iSEC Research Labs

DIBF Tool Suite

16 Apr 2014 - Nicolas Guigo

Introducing iSEC Partners’ Windows driver testing suite. The source, binaries and example output are available at under the GPLv2 license. Currently three tools are included:

DIBF - Dynamic IOCTL Brute-Forcer (and fuzzers)

This tool encompasses two distinct features. It guesses the IOCTL values that the driver accepts, and also their valid size limitations, and stores the results are in a file for future reuse. The second feature is composed of 3 dumb fuzzers: a pure random fuzzer, a sliding DWORD fuzzer and a fully asynchronous fuzzer. Any combination of the 3 fuzzers can be run sequentially, and numerous options can be set from the command line, including time limits for each fuzzer run, the maximum number of failed requests in a row (indicating further fuzzing might be pointless due to lack permission for instance) and the verbosity level. Any fuzzer run can be stopped cleanly with ctrl-c, and upon completion cumulative statistics are displayed. See the README and usage for more information on all options and features.

IOSEND - sending single IOCTL to a driver

This is a tool intended for proofing vulnerabilities and is meant to be used in conjunction with a hex editor. Once the request of interest has been crafted in the editor, this utility will send it to the driver using command line parameters. The response gets sent to stdout.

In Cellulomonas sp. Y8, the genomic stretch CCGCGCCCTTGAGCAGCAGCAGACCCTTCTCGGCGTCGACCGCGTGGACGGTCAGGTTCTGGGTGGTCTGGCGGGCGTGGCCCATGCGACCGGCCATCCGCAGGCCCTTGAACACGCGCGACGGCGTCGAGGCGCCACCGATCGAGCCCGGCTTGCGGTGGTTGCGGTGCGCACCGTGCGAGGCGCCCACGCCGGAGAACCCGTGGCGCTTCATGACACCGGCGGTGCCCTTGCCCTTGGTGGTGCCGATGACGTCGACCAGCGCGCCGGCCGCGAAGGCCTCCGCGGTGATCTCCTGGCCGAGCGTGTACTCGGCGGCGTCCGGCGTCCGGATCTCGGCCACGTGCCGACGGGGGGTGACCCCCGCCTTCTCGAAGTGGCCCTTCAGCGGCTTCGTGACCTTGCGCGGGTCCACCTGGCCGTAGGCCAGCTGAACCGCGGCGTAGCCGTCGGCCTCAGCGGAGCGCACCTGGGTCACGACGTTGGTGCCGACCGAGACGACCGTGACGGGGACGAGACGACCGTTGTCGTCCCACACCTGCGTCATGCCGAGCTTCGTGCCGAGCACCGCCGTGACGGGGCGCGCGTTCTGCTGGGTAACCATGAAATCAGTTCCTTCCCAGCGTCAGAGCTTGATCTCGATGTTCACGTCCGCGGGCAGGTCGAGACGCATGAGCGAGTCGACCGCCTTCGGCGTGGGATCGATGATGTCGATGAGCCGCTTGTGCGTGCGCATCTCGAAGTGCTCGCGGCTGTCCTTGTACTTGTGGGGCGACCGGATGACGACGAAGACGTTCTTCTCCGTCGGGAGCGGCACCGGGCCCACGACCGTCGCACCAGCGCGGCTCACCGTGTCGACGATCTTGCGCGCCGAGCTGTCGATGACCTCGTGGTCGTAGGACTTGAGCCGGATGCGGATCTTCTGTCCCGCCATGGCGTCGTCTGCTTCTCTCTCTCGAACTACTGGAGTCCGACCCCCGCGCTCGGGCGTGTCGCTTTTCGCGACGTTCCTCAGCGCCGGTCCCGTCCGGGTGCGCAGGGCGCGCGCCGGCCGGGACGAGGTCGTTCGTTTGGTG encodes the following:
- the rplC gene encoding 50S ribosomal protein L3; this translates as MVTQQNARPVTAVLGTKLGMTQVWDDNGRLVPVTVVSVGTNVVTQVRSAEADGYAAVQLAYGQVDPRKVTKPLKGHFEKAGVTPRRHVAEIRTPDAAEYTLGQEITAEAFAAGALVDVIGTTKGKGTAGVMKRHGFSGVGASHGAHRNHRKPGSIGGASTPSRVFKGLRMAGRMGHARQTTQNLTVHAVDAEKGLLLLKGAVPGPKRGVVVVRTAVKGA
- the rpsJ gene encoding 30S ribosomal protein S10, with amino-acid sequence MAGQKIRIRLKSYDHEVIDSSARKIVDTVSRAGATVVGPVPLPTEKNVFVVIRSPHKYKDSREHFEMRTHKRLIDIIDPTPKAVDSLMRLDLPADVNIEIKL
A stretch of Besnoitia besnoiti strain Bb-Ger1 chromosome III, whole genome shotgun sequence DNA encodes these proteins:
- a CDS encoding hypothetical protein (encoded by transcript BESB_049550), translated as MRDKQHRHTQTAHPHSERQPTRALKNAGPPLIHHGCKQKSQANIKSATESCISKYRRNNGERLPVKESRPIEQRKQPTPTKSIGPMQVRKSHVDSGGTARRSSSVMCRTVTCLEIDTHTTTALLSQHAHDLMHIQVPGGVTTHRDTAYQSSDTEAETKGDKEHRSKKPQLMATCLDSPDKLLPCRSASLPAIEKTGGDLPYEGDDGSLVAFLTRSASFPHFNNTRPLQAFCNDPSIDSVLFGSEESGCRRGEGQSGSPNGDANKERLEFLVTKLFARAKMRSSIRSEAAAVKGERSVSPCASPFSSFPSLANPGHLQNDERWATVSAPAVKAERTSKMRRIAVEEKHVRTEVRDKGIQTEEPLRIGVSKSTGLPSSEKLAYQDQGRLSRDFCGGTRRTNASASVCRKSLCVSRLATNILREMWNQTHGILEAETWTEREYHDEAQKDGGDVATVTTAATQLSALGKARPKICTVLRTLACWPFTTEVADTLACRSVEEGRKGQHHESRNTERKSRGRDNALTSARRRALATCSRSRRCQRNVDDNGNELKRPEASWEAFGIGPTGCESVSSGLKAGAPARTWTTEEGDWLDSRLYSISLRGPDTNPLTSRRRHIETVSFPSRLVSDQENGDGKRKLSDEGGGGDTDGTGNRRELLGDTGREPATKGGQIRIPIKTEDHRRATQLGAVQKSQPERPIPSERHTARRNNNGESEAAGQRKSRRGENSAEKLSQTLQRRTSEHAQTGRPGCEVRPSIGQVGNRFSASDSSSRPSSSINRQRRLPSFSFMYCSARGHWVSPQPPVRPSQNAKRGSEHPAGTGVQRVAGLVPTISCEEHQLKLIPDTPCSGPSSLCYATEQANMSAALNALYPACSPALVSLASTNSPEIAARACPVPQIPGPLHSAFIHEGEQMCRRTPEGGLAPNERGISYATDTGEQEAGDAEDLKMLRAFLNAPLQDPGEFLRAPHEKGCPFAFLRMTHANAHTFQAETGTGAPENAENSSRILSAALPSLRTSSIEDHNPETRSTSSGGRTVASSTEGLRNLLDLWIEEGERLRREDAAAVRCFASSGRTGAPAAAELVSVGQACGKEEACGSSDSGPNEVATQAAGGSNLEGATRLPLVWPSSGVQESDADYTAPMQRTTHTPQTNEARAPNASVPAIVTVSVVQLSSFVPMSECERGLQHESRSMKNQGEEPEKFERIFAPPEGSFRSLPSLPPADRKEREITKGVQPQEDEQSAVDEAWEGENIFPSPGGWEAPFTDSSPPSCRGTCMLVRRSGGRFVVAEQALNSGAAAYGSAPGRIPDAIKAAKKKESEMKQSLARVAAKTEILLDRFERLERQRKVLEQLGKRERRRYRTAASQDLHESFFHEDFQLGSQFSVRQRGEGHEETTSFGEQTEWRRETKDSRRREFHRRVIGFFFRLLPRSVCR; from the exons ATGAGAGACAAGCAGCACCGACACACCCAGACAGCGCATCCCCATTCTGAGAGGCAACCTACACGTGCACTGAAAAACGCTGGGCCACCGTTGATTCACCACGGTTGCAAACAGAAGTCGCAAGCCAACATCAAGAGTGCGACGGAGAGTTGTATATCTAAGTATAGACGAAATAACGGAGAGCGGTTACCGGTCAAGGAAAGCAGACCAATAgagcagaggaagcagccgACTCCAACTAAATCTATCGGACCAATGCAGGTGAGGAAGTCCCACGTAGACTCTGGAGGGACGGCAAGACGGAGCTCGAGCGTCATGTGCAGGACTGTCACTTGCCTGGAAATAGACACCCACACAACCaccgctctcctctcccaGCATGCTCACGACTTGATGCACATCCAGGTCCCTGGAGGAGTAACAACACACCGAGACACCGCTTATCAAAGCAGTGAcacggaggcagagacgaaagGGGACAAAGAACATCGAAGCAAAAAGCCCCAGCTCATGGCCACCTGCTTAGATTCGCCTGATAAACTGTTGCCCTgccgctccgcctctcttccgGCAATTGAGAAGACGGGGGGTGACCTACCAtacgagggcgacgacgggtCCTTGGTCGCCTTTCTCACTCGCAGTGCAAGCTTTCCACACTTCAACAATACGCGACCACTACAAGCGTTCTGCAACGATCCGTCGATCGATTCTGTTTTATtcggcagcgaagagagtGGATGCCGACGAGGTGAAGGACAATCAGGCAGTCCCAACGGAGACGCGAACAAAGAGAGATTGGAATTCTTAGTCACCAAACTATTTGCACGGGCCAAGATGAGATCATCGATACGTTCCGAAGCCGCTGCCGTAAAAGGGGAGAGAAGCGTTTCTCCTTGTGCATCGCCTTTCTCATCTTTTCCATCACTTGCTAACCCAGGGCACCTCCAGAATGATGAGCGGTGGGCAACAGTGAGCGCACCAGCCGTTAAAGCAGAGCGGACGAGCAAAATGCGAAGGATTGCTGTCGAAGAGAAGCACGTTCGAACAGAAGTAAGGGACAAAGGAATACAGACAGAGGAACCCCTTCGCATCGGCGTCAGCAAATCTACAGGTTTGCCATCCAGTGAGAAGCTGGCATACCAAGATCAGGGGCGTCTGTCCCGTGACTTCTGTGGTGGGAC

IOCODE - simple encoding/decoding utility for IO codes

This very simple tool encodes and decodes windows IOCTL control codes. It provides a user-friendly way to deal with IO encoding of device types, function number, transfer method and access type.

SSLyze v 0.9 released - Heartbleed edition

16 Apr 2014 - Alban Diquet

A new version of SSLyze is now available. SSLyze is a Python tool that can analyze the SSL configuration of a server by connecting to it. This version brings a few improvements and bug fixes as well as a new plugin to identify servers affected by the Heartbleed vulnerability.

Heartbleed Testing

To implement the Heartbleed check, I used the methodology described on Mozilla’s blog, which has the advantage of not directly exploiting the vulnerability unlike most Hearbleed-testing scripts that have been released. Mozilla’s technique does not retrieve memory from the server, thereby avoiding server crashes or sensitive data exposure.

Additionally, SSLyze’s implementation uses the tool’s existing networking code, allowing Heartbleed testing against multiple servers at the same time and on StartTLS services including XMPP, LDAP, SMTP, FTP and POP. Also, just like all of SSLyze’s checks, Heartbleed tests can be tunneled through an HTTPS proxy.